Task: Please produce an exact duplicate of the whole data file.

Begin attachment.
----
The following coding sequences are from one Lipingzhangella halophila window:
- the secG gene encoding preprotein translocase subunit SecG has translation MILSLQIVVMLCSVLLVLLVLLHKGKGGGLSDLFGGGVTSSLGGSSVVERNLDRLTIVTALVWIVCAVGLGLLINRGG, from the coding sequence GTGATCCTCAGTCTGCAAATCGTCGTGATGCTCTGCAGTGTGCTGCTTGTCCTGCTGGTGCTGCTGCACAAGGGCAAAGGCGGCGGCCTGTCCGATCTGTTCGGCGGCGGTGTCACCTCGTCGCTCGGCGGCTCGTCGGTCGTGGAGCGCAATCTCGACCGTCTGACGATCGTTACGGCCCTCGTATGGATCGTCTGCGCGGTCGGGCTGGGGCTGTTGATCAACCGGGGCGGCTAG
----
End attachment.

The following coding sequences are from one Lipingzhangella halophila window:
- the secG gene encoding preprotein translocase subunit SecG has translation MILSLQIVVMLCSVLLVLLVLLHKGKGGGLSDLFGGGVTSSLGGSSVVERNLDRLTIVTALVWIVCAVGLGLLINRGG, from the coding sequence GTGATCCTCAGTCTGCAAATCGTCGTGATGCTCTGCAGTGTGCTGCTTGTCCTGCTGGTGCTGCTGCACAAGGGCAAAGGCGGCGGCCTGTCCGATCTGTTCGGCGGCGGTGTCACCTCGTCGCTCGGCGGCTCGTCGGTCGTGGAGCGCAATCTCGACCGTCTGACGATCGTTACGGCCCTCGTATGGATCGTCTGCGCGGTCGGGCTGGGGCTGTTGATCAACCGGGGCGGCTAG